New Lois School Reunion, 1997

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New Lois consolidated school, 4th, 5th, 6th Grades, 1933-34 the first year the school was opened. Identified front row left to right: Lucian Parrish, William Forehand, Elby Ray, –––––––– Buckholt, Lamar Weaver, Ronald Parrish, Alton Akins, Pete Akins, Bernys W. Peters. Second row: Amos Luke, C.H. Ray, Lucille Knowles, Camilla Comer, Edna Francis Fountain, Rudelle Lee, Alma Luke, Clementine Mickell. Back row: Hazel Sirmans, ––––––– Fountain, Myrtice Jordan, Helen Griffin, Verna Jordan, Lawanna Griffin. Image courtesy of www.berriencountyga.com

New Lois consolidated school, 4th, 5th, 6th Grades, 1933-34 the first year the school was opened. Identified front row left to right: Lucian Parrish, William Forehand, Elby Ray, –––––––– Buckholt, Lamar Weaver, Ronald Parrish, Alton Akins, Pete Akins, Bernys W. Peters. Second row: Amos Luke, C.H. Ray, Lucille Knowles, Camilla Comer, Edna Francis Fountain, Rudelle Lee, Alma Luke, Clementine Mickell. Back row: Hazel Sirmans, ––––––– Fountain, Myrtice Jordan, Helen Griffin, Verna Jordan, Lawanna Griffin. Image courtesy of http://www.berriencountyga.com

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New Lois School when the campus was at its peak. Image courtesy of www.berriencountyga.com

New Lois School when the campus was at its peak. Image courtesy of http://www.berriencountyga.com

 

New Lois School Reunion, 1997

New Lois School Reunion, 1997

News Clipping, November 1997

New Lois School students gather for reunion

        About 70 people gathered at the New Lois Community Center (former New Lois School) in Berrien County, for the fourth school reunion.
        There were former students, a principal, a county school superintendent, a school bus driver, lunchroom workers, spouses, family and friends.
        Howard Barker led the group in an opening prayer at the Nov. 1 event. Each person introduced himself, and several told of their memories in years past at New Lois School.
        Sixteen people attended the reunion for the first time. They were Roscoe Stallings of Nashville (former county school superintendent; Doris Lightsey McKinnon of Homerville; Billy Frank Hayes of Bonaire; Ines Hayes Wilson of Adel; Mattie Lou Stevens McLendon of Nashville; Vivian Browning of St. Augustine, Fla.; Royce Noles of Valdosta (former students); Alice Hayes of Bonaire; Dale Hollrah of Nashville; Wylene Lott of Nashville; E. W. Wilkerson of Ray City (spouses); Sherry Carter of Homerville; Christopher Carter of Valdosta; Beck Nash of Nashville; and Edith Peters of Ray City (family members of friends).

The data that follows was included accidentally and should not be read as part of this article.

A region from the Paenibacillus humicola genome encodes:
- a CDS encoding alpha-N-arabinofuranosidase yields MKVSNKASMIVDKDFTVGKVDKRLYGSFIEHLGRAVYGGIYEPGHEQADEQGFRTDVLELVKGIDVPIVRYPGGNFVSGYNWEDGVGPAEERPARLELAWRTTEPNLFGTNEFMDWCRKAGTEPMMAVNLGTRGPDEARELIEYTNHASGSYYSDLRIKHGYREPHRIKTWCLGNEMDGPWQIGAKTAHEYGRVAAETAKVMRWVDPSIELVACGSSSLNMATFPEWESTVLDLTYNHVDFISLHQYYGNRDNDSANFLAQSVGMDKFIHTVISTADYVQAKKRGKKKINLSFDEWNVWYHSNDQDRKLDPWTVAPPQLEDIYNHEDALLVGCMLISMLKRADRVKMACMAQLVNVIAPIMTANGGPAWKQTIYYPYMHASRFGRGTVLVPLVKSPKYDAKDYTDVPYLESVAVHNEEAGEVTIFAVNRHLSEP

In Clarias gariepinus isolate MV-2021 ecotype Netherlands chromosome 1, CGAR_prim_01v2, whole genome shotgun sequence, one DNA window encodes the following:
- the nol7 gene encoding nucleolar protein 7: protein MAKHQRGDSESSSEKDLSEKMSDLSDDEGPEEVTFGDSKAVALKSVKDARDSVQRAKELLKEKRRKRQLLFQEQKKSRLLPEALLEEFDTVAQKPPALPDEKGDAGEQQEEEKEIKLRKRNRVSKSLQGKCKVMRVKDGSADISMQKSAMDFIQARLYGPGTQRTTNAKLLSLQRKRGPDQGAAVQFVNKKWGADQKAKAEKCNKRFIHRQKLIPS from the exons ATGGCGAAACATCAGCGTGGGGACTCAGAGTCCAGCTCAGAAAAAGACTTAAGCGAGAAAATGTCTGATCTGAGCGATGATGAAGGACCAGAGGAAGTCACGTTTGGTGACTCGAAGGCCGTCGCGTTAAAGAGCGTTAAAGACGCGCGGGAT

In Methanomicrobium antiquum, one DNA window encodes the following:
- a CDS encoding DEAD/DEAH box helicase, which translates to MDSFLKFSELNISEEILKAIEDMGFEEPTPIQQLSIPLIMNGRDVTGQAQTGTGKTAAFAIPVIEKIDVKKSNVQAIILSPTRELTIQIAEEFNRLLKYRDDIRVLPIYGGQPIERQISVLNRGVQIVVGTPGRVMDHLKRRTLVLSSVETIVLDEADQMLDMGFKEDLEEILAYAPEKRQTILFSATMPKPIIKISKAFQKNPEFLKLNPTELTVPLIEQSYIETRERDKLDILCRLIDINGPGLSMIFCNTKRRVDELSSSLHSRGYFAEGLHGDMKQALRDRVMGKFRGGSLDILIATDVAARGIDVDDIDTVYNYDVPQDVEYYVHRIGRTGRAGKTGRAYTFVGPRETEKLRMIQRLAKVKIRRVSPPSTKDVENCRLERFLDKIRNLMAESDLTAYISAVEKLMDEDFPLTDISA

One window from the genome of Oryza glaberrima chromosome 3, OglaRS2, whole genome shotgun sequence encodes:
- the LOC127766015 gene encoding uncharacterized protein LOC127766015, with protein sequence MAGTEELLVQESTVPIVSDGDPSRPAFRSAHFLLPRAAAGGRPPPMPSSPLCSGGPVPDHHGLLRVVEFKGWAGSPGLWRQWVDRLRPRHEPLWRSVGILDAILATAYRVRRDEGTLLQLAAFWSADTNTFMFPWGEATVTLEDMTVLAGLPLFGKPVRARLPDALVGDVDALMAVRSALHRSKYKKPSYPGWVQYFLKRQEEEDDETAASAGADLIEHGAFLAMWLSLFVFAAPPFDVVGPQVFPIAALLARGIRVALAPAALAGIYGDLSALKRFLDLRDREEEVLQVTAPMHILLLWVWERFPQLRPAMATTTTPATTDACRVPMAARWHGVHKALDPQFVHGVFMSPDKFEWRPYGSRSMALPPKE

Sarah Blanton, 92, of Valdosta, was recognized as being the oldest teacher present. She taught at Old Lois School. Dorothy Akins of Nashville was the oldest teacher present who taught at New Lois. Johnny Pat Webb, 81, was the oldest student from Old Lois and a bus driver for New Lois. Lucile Noles Browning of Lakeland was the oldest student from New Lois and Don Haskins was a principal teacher at New Lois. Gladys Sargent, 85, of Nashville, was the oldest lunchroom worker.
        According to the registry, Roma Parrish Krejci (former student) and her husband, Ed from Livingston, Texas, traveled the farthest.
        Nine were remembered who have died since the reunion in 1995: W.T. Barker, Nelda Nash Smith, Carroll Cumbus, Hazel Hancock Johnson, Juanita Weaver Fletcher and Ima Jean Ray Beck (former students); Rita Wilkerson Parrish and Victoria Bennett Coppage (former teachers); Ouida Knight Weaver (former lunchroom worker).
        A quilt was handmade and donated by Lucile Noles Browning, Leila Mae Noles Miller and Bessie Noles Johnson. At mealtime, a lucky ticket was drawn by Alton Akins. The winner was Jimmy Hand of Adel. The proceeds of the quilt will go into the New Lois Reunion Fund.
        The blessing was said by Johnny Pat Webb. Serving on the 1997 committee were Pete and Dorothy Akins, Howard Barker, Lucille Browning, Jo Ann McCray, Leila Mae Mller, Annie Belle Outlaw, Carolyn Griffin and Lamar Carter.
        Following lunch Mr. Stallings had a display set up on one of the kitchen tables, a replica of Old Lois School, the girls basement (outdoor privy) and some earlier desk used at Old Lois and other schools throughout the county in earlier years. All of the items were handcrafted by Mr. Stallings, who is known throughout New Lois Community and surrounding areas for his woodworking skills. When asked about the boy’s basement, he pointed to a sign which read “Boys to the creek.”
        It was requested that Carolyn P. Griffin entertain at the piano and several joined in the auditorium for a sing-a-long.
        The social committee for the next reunion is Philip Akins, chairman, Billy Cornelius, Furman Ray, Vivian Browning, Charles Donald Napier, Lamar Carter and Charlie Barker. The reunion will be at 10 a.m. the first Saturday in November 1999 at the New Lois Community Center.

 

Other faculty at New Lois School included Thera Hambrick, Arlo Futch SneadMaxie Snead Patten, Bernys Peters and Grace Swindle, of Ray City, GA.  Earl Weaver and Lella Forrest Long were also on the New Lois faculty. Before WWII, St.Elmo Lee taught agriculture at both New Lois School and at Ray City School. Gerald Huff coached the boys basketball team in 1952.